Wye Oak: On Making a Not-Album

Tags:
Share this:Share on Facebook0Tweet about this on TwitterShare on Google+0Pin on Pinterest0

Photo: Alex Marks

“We’re in a really good place,” Jenn Wasner says, and you can hear the relief, accomplishment and mild surprise in her voice. With over a decade of writing and playing experimental rock with her counterpart and musical life partner Andy Stack as Wye Oak, the pair is breaking barriers and moving forward into the future on no uncertain terms. After their critically acclaimed Civilian, the band worked through self-doubt and writer’s block until Shriek emerged from the shadows: a confidently different album that validates their struggles.

In between this redefined sound and an itch to keep the ball rolling comes Tweens, a collection of songs that doesn’t belong but is screaming to be heard. From ’70s dream ballads with electric keyboard backbones to drum-heavy tracks that fall like hard rain to searing yet soft guitar soundscapes, Wye Oak will have you believing that there is beauty in miscellany and misfits. If there’s anything to be said for the phase of life that the album is named after, it’s the gleaming optimism that comes with knowing that you’ll someday outgrow your awkwardness and take the world for all it is.

Wye Oak’s music continues to flourish, even across many state lines. Wasner has taken up residency in a tiny house in the woods of North Carolina, while Stack is currently residing in Texas. She explains how living far away from her sole bandmate is working out. “We both find that we need a lot of space and time to make things,” she says, “and so our situation right now is ideal for that because we can spend a lot of time on our own, in our own spaces, recording and brainstorming and daydreaming before coming together to work on Wye Oak.”

Balance is a constant for Wasner and Stack, who have been playing together since they were young teens. They made a conscious choice to be a two-piece in the beginning for reasons of efficiency: It’s a lot easier to only work around one other person’s schedule and demands, rather than those of a whole damn band. “It really helped us say yes to more than we ever would have been able to otherwise,” says Wasner. “It was a big part of not only logistically what we were able to do, but also how we sounded.”

What does it really mean to be in a band with one person for 10 years? Wasner explains that it’s an emotional and psychological experiment to have that sort of long-lasting relationship with another person. Just like in many romantic situations, a major part of staying interested and connected is allowing themselves to be two individual people with different lives, interests and projects. Each have worked on projects outside of Wye Oak, which brings an appreciative excitement to their bond. “That sort of shared history isn’t something that you can just build up overnight,” Wasner says.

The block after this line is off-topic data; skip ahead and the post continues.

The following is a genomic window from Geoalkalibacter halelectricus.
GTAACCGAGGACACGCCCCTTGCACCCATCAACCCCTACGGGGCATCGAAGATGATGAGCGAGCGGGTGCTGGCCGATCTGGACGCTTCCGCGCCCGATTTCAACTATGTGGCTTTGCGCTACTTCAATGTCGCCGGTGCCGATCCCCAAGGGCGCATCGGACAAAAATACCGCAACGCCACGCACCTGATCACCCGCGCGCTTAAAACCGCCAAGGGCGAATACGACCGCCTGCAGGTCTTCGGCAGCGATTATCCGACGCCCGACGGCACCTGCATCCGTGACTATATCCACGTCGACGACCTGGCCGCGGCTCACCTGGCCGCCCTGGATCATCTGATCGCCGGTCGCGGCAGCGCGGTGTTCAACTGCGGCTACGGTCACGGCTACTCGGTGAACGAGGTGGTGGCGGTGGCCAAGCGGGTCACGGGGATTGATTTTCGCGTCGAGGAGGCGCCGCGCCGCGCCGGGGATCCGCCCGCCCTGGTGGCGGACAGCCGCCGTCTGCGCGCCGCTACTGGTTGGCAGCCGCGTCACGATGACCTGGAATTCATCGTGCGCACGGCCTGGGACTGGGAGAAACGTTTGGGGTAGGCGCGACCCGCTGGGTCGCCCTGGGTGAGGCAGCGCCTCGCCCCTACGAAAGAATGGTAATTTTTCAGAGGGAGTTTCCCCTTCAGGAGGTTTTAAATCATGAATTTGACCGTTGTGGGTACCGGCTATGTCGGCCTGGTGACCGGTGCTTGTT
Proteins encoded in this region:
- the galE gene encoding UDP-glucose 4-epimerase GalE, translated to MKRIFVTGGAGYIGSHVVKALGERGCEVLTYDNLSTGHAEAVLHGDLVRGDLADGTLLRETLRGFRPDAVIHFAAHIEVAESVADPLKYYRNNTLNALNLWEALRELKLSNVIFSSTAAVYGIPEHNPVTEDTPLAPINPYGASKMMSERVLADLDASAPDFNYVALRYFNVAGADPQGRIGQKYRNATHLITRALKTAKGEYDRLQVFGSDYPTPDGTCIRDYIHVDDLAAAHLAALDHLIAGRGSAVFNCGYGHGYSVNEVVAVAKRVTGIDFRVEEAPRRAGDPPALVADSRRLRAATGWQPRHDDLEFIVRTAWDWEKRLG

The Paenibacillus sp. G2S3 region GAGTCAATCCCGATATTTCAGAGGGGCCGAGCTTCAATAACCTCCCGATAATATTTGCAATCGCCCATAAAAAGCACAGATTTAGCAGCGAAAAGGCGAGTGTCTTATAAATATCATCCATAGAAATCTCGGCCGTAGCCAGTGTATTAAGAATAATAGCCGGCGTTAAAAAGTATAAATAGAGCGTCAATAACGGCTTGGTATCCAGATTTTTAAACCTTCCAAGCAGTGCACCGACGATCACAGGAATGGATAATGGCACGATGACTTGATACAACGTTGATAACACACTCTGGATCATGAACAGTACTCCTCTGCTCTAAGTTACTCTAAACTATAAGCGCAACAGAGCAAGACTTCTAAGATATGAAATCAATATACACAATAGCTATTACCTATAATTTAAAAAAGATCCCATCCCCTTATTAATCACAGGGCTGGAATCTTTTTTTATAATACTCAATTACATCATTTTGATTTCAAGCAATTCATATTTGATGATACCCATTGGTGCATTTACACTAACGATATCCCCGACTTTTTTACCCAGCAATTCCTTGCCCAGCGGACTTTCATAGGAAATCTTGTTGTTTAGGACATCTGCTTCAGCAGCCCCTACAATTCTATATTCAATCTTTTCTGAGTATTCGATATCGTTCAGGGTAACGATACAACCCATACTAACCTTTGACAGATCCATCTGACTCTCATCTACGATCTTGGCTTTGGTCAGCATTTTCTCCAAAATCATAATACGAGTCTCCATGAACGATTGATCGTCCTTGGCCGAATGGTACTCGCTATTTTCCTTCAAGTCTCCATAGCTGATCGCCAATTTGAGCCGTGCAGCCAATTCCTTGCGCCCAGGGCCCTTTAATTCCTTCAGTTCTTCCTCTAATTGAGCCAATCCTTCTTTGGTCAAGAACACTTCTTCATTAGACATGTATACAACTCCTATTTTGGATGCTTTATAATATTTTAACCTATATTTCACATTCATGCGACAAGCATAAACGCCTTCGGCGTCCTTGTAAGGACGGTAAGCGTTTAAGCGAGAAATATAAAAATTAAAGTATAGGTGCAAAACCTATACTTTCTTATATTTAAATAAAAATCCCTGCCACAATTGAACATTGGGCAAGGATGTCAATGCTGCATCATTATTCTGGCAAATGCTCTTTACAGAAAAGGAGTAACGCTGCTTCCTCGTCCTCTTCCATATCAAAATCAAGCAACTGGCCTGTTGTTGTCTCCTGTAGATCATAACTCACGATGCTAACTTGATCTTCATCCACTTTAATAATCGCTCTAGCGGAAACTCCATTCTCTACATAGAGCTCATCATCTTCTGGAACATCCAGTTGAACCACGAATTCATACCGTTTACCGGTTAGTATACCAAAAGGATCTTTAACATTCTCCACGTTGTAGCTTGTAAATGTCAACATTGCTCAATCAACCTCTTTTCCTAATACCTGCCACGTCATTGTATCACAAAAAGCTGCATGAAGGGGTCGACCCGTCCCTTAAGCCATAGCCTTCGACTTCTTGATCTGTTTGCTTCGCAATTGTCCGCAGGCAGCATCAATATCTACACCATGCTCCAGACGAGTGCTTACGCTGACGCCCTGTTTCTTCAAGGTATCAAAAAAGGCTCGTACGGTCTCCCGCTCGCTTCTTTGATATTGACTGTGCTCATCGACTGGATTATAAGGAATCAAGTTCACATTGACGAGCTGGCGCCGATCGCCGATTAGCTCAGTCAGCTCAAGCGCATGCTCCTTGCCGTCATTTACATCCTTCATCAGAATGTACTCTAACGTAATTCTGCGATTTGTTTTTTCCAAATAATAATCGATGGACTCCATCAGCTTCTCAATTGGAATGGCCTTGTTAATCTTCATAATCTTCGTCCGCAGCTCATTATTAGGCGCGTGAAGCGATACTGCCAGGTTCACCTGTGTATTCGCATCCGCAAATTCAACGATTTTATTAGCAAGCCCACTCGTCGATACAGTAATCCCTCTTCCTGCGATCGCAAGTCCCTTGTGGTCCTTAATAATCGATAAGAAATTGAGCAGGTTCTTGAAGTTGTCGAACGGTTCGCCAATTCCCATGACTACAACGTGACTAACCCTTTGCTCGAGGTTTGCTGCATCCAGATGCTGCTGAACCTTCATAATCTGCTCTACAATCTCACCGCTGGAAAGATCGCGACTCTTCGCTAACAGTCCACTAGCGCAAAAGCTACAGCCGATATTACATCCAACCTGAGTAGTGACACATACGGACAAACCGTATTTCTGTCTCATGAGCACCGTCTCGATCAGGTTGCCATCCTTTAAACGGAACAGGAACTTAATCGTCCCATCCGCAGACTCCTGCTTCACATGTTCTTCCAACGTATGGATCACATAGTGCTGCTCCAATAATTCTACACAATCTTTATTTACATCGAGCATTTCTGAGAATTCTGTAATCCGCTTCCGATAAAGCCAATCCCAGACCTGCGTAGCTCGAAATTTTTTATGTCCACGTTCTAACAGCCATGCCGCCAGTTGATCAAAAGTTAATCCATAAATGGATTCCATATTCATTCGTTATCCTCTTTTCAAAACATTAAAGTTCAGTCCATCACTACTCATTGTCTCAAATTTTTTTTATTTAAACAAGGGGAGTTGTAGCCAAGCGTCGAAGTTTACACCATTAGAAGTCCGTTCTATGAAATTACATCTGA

Working as a duo has forced Wye Oak into making creative decisions based on their limitations, and those limitations have become jumping points for inspiration. The two discovered in writing Shriek that less is more. “The point wasn’t to rid myself of guitar forever, but to expand the palate of sounds and instruments that I was ‘allowed’ to work with,” Wasner says. “So now, when I sit down to write a song and I’m in my house with all my stuff, I don’t have to think about, ‘Well, this is a Wye Oak song, so I guess I have to play guitar.’ If I sit down and write a song on piano—guess what? It’s a song and it counts.”

Wye Oak surged through self-imposed restrictions and are able to freely create together. Releasing Shriek put the duo in a state of mind where anything is possible—a breakthrough that may be the reason for calling Tweens a “not-album,” as it lies outside the preconceived ideas of a typical record. “Sometimes you have stuff where it’s like, ‘I love this and I want to share this with the world,’ but the format doesn’t exist, so at that point, you have to create it,” says Wasner, “and I guess that’s what we’re trying to do.”

Both members of Wye Oak rely on outside projects as outlets to make them better songwriters and musicians. Wasner is currently wrapping up her first solo album under the guise Flock of Dimes, which is due to be released in September 2016. She says coyly, “It’s the best thing I’ve ever done.” As for Stacks, you can spot him playing with indie rockers El Vey.

Wye Oak are heading out on tour this summer and will be in Salt Lake at Urban Lounge on July 9. If you stop by, you’ll be treated to a grab bag of a set, as they’ll be digging up old tracks from their back catalogue (possibly even some that have never been heard onstage) in addition to tracks from Tweens and a few newbies as well. You’ll want to catch this band as they are now—flushed and unapologetic.